I review a lot of content on this topic and am amazed at what I find written about lead cost. For example:
“The average cost per lead across all the companies surveyed is almost $200 ($198.44).Admittedly, that’s a useless statistic, as these figures vary quite dramatically depending on industry, company size, etc.” (see marketing charts analysis of HubSpot’s “2017 Demand Generation Benchmarks Report”)
Others stated that the range is between $35 – $100 for a B2B lead.
Of course, it depends on what you are selling, but common sense tells you that B2B leads for a complex sale (that are worth a sales rep’s time) are probably going to cost more than $200.
Look at this data from an actual PoinClear teleprospecting client:
- One source of leads was PointClear—we sent them only qualified leads and nurtured leads—at an average cost of $1,357.25.
- Five additional sources of leads were from other sources, which included some qualified leads and nurtured leads, but which also included many, many more which were termed just plain “leads” (not even scrubbed, let alone qualified and nurtured) and a lot of “scrubbed” leads which were also not qualified and nurtured. Leads from these sources, most of which will land in a black hole, all cost more than the PointClear qualified and nurtured leads.
This table compares the cost per lead on outbound (PointClear Prospecting/Nurturing) to several other sources of inbound leads.
- The EVP of Sales at this client, a big division of one of the world’s largest software companies, said that he received zero qualified leads from marketing—except for the PointClear outbound leads.
- Marketing on the other hand stated that they had provided sales with more than 4,000 leads.
This problem is classic and represents the disconnect between marketing and sales:
- Marketing is focused on the quantity and cost of the leads.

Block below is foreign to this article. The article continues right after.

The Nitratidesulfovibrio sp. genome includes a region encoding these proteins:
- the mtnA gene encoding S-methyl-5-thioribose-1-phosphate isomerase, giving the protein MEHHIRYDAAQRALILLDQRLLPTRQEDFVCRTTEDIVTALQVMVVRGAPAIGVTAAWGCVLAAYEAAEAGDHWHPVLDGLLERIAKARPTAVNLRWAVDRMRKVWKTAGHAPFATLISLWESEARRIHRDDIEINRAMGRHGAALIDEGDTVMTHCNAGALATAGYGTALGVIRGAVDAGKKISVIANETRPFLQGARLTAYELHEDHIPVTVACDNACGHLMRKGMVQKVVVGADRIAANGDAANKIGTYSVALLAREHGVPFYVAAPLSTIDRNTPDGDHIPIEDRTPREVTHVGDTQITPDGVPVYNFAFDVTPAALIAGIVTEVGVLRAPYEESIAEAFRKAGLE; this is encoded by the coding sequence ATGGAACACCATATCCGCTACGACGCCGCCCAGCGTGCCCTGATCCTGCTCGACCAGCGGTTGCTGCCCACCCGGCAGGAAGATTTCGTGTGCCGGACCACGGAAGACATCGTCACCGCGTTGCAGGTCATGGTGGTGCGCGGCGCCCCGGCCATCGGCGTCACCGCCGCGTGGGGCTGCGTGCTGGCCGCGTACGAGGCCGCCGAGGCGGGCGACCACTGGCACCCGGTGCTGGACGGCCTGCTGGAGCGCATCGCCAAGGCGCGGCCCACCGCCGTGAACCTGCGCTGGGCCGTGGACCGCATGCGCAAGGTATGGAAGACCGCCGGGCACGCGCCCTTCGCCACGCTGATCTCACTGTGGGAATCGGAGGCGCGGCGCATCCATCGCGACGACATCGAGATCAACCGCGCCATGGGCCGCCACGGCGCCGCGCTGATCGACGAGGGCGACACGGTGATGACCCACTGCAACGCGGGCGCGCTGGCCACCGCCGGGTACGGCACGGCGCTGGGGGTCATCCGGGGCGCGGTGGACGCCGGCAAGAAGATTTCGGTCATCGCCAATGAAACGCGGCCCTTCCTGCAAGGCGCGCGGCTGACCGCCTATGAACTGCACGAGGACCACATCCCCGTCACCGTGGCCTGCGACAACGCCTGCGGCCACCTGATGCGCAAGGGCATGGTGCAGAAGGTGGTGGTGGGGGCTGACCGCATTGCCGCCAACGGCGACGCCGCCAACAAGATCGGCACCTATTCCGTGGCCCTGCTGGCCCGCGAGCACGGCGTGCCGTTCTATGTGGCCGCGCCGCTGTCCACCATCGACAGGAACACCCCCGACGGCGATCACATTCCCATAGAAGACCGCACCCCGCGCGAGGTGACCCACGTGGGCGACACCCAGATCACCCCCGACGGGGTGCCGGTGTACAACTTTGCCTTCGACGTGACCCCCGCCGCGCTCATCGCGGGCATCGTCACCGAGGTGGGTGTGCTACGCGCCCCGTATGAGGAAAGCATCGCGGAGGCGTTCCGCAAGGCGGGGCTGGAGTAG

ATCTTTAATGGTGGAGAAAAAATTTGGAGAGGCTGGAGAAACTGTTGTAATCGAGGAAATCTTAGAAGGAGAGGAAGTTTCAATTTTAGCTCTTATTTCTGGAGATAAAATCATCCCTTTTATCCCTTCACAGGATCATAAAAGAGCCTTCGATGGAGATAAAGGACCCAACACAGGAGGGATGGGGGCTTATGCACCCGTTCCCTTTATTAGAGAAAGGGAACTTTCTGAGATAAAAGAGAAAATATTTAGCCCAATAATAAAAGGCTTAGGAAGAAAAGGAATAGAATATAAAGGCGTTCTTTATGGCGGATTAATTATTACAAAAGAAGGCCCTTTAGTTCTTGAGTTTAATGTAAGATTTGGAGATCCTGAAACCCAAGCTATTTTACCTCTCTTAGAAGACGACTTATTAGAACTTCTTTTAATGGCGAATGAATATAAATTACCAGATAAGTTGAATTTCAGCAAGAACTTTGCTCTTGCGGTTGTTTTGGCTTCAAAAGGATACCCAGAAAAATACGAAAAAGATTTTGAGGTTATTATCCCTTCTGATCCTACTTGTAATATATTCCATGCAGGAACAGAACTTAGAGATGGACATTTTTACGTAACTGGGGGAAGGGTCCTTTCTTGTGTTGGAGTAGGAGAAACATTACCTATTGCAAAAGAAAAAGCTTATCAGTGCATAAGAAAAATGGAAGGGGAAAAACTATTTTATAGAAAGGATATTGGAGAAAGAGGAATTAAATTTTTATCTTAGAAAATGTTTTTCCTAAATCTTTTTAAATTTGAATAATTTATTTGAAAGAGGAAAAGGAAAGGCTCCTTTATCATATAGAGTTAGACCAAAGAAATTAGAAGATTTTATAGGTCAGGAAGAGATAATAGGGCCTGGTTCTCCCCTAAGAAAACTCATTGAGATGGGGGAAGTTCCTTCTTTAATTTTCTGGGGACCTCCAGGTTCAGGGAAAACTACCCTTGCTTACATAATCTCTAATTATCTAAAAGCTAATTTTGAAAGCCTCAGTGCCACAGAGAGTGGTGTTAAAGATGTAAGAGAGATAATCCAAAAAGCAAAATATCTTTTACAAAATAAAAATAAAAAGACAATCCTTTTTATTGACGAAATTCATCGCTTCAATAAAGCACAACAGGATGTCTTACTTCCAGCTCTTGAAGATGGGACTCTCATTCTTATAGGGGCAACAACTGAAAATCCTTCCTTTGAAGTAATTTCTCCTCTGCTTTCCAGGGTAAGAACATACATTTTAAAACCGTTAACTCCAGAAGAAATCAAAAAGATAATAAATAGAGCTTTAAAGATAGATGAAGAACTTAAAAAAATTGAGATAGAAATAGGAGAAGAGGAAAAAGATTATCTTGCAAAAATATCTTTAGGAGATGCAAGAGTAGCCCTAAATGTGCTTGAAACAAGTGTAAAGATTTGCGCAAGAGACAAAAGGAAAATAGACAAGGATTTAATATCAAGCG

- Sales is focused on the quality of the leads and revenue generated.
Marketing considered the content syndicator download “leads” to be “too valuable to stop buying” (at $23.15 per gross lead). Because prequalifying the leads adds cost, marketing’s solution was that they would just quit prequalifying the leads and send them straight to sales.
What do you think the chances are that sales will cull through 3,117 suspects to find 40 prospects? Right. Zilch. Yet from one source alone marketing spent $72,158 per quarter on leads that were sent to sales and ignored. You can read more here.
What is the “right” price to pay for leads? Here are some scenarios to review:
Lead Rate Break-Even Analysis
To convert to a SaaS solution, calculate lifetime net present value of the average deal.
While this is a simplistic approach, you can see the extent to which average deal size, margin and the percent of revenue that is spent on marketing impacts the allowable cost per lead. Only the $50,000, 60% margin, 15% allowable marketing cost ($1,500 target allowable $ per lead) scenario works for proactive outbound marketing. You can’t cost effectively buy quality leads for low price and low margin offers.
I go through an exercise like this with prospects and clients as we work through whether our services will result in a successful outcome.
I would be happy to walk you through this exercise if that would be helpful to you.